Refugio County (re-FYOO-ri-o) is on the lower Gulf Coast in the Coastal Prairies region, bounded on the south by San Patricio County, on the west by Bee and Goliad counties, on the north by Victoria and Calhoun counties, and on the east by Aransas County and by Hynes and Copano bays. The county's center lies at 28°19' north latitude and 97°09' west longitude. The town of Refugio, the county's seat of government and largest urban center, is thirty-five miles north of Corpus Christi. The county was named for Nuestra Señora del Refugio Mission. Refugio County covers 771 square miles of generally flat land covered with tall prairie grasses and spotted in some areas with mesquite, live oak, prickly pear, and huisache. Elevations range from sea level at the shore to 100 feet in the northwest section. Sandy loam soils are found along the coast; waxy soils predominate in the upper portion of the county. The county is drained by the Aransas River, which forms its southern border, and by the converging Guadalupe and San Antonio rivers, which form its northern boundary. The Mission River, Copano Creek, and Willow Creek also flow through the area. The county has a humid subtropical climate and averages thirty-seven inches of rain annually. Temperatures range from an average low of 45° F in January to an average high of 93° F in July; the growing season lasts 309 days. The county harbors a wide variety of wildlife species, including deer, javelina, bobcat, quail, muskrat, beaver, mink, ring-tailed cat, badger, fox, turkey, duck, geese, jacksnipe, and sandhill crane. The endangered whooping crane nests under the protection of federal law in the Aransas National Wildlife Refuge. In 1982, 91 percent of the land in the county was being used for farms and ranches; about 18 percent of the farmland was under cultivation. About 54 percent of the area's agricultural income that year derived from livestock, particularly cattle and hogs; crops included sorghum, cotton, corn, wheat, and hay. Watermelons and pecans are also grown in the area. Natural resources include petroleum, natural gas, and industrial sand. In 1982, 56,470,457,000 cubic feet of gas-well gas, 39,920 barrels of condensate, 23,483,771 barrels of crude oil, and 50,934,814,000 cubic feet of casinghead gas were produced in the county. Refugio County is joined to the rest of Texas by U.S. Highway 77, which runs southwesterly across the western part of the county, and by State Highway 35, which runs north to south across the eastern section of the area. The Missouri Pacific Railroad also serves as a major transportation artery.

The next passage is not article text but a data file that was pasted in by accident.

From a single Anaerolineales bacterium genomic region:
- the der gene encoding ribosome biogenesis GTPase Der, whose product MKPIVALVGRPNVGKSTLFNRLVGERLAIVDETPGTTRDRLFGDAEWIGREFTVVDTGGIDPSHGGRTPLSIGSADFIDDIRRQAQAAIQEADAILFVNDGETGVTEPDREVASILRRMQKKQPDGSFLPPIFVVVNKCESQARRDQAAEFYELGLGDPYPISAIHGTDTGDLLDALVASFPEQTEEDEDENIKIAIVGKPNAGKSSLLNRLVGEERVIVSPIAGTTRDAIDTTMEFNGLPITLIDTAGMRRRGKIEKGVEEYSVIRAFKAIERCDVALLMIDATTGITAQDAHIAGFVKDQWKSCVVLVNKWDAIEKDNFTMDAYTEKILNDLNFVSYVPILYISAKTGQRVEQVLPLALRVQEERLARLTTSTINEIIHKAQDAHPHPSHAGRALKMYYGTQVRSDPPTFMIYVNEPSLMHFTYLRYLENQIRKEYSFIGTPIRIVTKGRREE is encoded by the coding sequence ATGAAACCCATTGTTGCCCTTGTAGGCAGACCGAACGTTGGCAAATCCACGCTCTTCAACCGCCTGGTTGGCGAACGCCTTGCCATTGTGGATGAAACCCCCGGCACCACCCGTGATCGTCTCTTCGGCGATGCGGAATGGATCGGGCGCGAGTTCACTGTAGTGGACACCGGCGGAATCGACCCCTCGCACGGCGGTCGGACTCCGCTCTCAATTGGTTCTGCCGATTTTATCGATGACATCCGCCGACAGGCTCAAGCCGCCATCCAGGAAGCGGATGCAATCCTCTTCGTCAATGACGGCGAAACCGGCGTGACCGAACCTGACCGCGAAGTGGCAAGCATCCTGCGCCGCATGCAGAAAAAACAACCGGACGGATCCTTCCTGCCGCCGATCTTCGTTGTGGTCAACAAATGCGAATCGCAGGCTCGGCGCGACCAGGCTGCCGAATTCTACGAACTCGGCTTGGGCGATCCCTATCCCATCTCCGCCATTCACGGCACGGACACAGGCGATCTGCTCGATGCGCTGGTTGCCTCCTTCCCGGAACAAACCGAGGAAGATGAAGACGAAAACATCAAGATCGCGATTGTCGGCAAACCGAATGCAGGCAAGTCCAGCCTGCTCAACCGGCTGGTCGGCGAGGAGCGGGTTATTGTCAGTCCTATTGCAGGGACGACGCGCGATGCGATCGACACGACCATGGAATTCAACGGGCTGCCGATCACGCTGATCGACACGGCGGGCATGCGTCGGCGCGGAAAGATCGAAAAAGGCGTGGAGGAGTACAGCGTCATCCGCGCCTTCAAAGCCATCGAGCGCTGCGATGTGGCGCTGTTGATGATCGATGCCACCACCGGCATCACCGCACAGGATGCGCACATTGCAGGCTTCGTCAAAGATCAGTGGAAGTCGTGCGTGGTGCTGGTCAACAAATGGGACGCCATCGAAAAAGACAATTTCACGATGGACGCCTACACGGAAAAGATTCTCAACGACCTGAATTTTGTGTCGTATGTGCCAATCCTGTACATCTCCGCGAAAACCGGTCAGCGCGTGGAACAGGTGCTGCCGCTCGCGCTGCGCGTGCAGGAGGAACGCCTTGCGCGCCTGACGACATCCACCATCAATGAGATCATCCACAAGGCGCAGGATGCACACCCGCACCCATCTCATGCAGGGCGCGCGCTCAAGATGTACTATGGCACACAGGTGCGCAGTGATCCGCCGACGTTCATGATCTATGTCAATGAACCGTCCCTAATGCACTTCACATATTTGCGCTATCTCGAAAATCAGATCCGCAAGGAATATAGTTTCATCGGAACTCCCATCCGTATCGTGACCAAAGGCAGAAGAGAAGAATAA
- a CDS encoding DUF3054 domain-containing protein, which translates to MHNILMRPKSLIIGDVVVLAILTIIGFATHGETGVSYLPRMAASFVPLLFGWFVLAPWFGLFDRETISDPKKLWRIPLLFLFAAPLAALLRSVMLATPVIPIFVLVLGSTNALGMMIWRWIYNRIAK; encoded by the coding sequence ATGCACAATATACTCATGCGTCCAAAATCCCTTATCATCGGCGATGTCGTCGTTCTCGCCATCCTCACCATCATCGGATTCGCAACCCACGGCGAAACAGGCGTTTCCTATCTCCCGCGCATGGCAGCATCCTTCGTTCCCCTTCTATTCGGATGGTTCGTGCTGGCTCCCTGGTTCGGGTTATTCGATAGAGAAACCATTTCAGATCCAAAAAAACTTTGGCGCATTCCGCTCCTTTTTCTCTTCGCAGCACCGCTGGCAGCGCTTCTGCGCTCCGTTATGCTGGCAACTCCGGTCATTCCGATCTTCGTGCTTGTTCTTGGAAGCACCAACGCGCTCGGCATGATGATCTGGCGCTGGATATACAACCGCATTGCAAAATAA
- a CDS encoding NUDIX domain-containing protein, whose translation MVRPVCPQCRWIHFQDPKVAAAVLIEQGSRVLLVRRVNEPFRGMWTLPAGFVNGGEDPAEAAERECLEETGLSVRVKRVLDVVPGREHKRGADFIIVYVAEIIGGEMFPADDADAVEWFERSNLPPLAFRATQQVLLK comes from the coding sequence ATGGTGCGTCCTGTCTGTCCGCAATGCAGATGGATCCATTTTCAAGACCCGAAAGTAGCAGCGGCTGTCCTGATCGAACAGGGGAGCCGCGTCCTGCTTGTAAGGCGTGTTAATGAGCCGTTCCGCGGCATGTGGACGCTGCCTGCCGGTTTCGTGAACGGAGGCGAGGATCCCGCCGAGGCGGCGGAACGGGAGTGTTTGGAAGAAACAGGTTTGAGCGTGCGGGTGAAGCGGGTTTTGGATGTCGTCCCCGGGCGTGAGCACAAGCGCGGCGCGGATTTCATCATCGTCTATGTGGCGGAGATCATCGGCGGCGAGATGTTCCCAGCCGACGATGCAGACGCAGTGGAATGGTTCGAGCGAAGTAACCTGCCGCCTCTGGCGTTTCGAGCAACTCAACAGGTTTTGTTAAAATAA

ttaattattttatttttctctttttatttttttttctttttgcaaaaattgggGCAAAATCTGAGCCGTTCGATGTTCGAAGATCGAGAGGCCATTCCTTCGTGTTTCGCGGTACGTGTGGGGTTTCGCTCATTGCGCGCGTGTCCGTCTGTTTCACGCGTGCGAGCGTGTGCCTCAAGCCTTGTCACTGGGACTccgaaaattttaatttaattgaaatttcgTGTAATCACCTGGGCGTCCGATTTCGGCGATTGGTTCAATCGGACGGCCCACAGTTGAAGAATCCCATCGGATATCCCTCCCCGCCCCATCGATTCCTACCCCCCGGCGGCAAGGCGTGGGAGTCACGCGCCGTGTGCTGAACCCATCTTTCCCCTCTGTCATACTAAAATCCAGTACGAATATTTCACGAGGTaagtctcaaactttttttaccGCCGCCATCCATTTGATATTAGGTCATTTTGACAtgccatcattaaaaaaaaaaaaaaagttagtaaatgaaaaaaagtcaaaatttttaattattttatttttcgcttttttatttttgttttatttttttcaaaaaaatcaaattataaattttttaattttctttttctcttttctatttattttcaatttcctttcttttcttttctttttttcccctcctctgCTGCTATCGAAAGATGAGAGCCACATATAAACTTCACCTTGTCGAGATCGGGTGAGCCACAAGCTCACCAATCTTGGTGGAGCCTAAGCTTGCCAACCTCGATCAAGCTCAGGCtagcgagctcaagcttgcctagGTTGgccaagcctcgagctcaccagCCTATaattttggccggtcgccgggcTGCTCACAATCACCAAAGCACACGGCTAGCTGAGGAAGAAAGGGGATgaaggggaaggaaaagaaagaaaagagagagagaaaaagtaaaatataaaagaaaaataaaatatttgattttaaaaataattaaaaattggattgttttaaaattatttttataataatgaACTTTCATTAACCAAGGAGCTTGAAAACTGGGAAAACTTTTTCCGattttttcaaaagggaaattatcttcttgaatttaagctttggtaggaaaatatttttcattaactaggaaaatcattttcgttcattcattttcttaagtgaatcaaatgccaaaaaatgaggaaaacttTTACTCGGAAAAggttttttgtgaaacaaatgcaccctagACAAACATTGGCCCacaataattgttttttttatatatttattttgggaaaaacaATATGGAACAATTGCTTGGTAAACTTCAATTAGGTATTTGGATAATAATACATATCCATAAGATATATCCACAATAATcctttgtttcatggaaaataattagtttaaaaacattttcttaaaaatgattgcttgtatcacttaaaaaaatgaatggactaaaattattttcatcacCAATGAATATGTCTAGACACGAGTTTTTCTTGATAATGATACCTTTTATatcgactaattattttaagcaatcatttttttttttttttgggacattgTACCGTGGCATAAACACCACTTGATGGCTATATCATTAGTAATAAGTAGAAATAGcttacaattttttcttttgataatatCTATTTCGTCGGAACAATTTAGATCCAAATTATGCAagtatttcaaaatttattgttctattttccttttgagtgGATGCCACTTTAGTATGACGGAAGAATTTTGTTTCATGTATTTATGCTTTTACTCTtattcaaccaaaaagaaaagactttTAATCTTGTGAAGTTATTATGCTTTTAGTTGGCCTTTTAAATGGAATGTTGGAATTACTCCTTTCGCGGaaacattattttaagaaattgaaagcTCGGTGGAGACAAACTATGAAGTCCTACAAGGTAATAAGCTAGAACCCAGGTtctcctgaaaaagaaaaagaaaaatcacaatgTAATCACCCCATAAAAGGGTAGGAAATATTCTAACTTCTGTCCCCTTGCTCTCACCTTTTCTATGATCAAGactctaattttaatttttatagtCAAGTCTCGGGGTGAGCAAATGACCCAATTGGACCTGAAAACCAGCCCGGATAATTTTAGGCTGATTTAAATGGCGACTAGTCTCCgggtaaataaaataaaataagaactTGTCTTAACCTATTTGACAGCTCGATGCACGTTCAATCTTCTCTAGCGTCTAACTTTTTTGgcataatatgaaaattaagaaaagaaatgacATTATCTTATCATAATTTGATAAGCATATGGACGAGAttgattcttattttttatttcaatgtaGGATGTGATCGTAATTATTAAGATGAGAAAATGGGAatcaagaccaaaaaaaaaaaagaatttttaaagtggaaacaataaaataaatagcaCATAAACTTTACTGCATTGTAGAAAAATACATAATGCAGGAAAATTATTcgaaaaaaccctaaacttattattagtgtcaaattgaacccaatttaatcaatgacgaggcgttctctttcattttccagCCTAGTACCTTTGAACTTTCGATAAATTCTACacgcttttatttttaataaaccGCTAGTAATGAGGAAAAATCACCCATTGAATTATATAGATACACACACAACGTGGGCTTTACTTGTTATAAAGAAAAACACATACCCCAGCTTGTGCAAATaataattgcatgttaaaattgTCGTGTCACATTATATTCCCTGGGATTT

The region was originally inhabited by the Karankawa Indians, a nomadic tribe. The site of the modern town of Refugio was a favorite camping ground of the tribe, and in time a permanent village developed there. Comanche and Lipan Apache Indians occasionally raided the area in the nineteenth century. The first Europeans in the area were probably Álvar Núñez Cabeza de Vaca and his companions; the coastline was charted by Alonso Álvarez de Pineda in 1520. In 1722 Spaniards established Nuestra Señora del Espíritu Santo de Zúñiga Mission (often called La Bahía Mission) at the site of present Goliad to minister to the Karankawa Indians and to cement the Spanish claim to the Texas coast; the mission came to be surrounded by ranchos that supported a growing Spanish population. La Bahía was in territory that became part of the original Refugio County but is not within the present county limits. In 1793 Nuestra Señora del Refugio Mission was founded at the juncture of the San Antonio and Guadalupe rivers. After a destructive Indian raid in 1794, however, the mission was moved to another site; and in 1795 the mission was moved to a location on the Mission River, at the site of the present town of Refugio. Though the mission attracted few Indians, it was the last Spanish mission to be secularized after the Mexican War of Independence. The mission remained in continuous operation until February 7, 1830, when the last services were held. By then, the area was home to at least 100 Mexicans living on the ranchos they had established, and a small village may already have grown around the site of the old mission.